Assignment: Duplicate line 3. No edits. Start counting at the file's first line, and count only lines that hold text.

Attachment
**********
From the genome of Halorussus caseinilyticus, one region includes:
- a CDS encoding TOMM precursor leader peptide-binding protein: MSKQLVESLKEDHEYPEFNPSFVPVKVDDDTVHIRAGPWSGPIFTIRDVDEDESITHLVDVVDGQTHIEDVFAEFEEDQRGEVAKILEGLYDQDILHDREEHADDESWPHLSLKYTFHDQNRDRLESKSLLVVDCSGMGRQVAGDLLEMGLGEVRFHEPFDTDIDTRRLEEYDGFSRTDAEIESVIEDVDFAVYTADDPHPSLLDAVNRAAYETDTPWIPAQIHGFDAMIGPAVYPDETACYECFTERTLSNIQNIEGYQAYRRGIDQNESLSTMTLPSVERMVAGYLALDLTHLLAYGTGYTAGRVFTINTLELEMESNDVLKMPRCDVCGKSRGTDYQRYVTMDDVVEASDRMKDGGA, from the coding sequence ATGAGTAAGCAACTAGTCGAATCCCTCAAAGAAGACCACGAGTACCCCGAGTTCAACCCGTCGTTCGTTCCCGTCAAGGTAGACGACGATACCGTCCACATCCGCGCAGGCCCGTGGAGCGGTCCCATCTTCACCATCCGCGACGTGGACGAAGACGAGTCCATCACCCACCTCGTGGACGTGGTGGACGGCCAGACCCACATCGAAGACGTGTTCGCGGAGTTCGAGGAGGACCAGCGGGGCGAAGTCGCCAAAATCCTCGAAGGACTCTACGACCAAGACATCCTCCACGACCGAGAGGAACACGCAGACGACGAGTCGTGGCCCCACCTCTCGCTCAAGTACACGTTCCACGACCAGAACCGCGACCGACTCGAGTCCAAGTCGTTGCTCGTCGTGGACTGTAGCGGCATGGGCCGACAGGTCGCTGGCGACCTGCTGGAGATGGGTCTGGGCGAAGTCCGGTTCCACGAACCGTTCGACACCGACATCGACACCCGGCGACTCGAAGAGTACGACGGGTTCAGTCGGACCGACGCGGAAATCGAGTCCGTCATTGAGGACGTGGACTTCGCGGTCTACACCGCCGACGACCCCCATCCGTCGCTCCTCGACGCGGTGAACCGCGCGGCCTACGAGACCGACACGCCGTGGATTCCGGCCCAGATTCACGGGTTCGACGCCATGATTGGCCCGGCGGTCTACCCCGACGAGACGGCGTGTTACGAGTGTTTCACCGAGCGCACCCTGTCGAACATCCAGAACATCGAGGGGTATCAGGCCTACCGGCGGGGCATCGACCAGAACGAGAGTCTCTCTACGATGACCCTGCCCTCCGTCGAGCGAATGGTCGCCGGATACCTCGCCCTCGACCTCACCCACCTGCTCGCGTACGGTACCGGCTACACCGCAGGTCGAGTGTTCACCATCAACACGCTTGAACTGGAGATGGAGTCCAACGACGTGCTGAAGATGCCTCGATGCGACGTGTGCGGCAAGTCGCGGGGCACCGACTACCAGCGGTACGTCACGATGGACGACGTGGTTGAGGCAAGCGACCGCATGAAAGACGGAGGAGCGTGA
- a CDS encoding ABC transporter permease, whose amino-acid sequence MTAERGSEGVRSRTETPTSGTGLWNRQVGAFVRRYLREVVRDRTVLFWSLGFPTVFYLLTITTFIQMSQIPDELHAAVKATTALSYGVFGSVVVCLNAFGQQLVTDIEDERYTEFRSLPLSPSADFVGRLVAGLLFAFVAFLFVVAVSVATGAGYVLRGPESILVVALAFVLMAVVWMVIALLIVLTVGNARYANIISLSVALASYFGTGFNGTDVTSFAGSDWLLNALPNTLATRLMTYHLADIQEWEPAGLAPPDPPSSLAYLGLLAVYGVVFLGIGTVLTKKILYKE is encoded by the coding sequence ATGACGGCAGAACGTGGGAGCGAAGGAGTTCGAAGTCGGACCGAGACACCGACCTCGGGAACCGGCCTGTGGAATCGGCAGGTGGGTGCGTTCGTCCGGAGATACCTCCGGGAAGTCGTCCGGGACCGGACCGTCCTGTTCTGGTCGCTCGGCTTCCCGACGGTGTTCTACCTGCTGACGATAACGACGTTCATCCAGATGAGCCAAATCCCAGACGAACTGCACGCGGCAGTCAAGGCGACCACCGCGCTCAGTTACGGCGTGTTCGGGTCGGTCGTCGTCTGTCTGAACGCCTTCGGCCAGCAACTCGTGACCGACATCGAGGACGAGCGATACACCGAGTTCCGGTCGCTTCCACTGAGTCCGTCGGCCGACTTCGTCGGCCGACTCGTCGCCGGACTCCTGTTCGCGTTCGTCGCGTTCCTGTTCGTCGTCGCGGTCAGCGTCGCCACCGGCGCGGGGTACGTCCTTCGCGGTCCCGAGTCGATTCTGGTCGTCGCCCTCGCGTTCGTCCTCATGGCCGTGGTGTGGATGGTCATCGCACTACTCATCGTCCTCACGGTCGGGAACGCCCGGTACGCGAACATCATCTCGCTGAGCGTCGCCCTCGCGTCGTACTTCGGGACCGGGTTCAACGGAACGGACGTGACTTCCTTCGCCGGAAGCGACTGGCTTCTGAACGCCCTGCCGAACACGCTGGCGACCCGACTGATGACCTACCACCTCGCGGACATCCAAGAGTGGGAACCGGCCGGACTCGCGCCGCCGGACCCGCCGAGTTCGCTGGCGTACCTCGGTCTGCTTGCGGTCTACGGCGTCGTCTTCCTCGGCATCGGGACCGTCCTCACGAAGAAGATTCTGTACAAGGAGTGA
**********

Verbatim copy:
- a CDS encoding ABC transporter permease, whose amino-acid sequence MTAERGSEGVRSRTETPTSGTGLWNRQVGAFVRRYLREVVRDRTVLFWSLGFPTVFYLLTITTFIQMSQIPDELHAAVKATTALSYGVFGSVVVCLNAFGQQLVTDIEDERYTEFRSLPLSPSADFVGRLVAGLLFAFVAFLFVVAVSVATGAGYVLRGPESILVVALAFVLMAVVWMVIALLIVLTVGNARYANIISLSVALASYFGTGFNGTDVTSFAGSDWLLNALPNTLATRLMTYHLADIQEWEPAGLAPPDPPSSLAYLGLLAVYGVVFLGIGTVLTKKILYKE is encoded by the coding sequence ATGACGGCAGAACGTGGGAGCGAAGGAGTTCGAAGTCGGACCGAGACACCGACCTCGGGAACCGGCCTGTGGAATCGGCAGGTGGGTGCGTTCGTCCGGAGATACCTCCGGGAAGTCGTCCGGGACCGGACCGTCCTGTTCTGGTCGCTCGGCTTCCCGACGGTGTTCTACCTGCTGACGATAACGACGTTCATCCAGATGAGCCAAATCCCAGACGAACTGCACGCGGCAGTCAAGGCGACCACCGCGCTCAGTTACGGCGTGTTCGGGTCGGTCGTCGTCTGTCTGAACGCCTTCGGCCAGCAACTCGTGACCGACATCGAGGACGAGCGATACACCGAGTTCCGGTCGCTTCCACTGAGTCCGTCGGCCGACTTCGTCGGCCGACTCGTCGCCGGACTCCTGTTCGCGTTCGTCGCGTTCCTGTTCGTCGTCGCGGTCAGCGTCGCCACCGGCGCGGGGTACGTCCTTCGCGGTCCCGAGTCGATTCTGGTCGTCGCCCTCGCGTTCGTCCTCATGGCCGTGGTGTGGATGGTCATCGCACTACTCATCGTCCTCACGGTCGGGAACGCCCGGTACGCGAACATCATCTCGCTGAGCGTCGCCCTCGCGTCGTACTTCGGGACCGGGTTCAACGGAACGGACGTGACTTCCTTCGCCGGAAGCGACTGGCTTCTGAACGCCCTGCCGAACACGCTGGCGACCCGACTGATGACCTACCACCTCGCGGACATCCAAGAGTGGGAACCGGCCGGACTCGCGCCGCCGGACCCGCCGAGTTCGCTGGCGTACCTCGGTCTGCTTGCGGTCTACGGCGTCGTCTTCCTCGGCATCGGGACCGTCCTCACGAAGAAGATTCTGTACAAGGAGTGA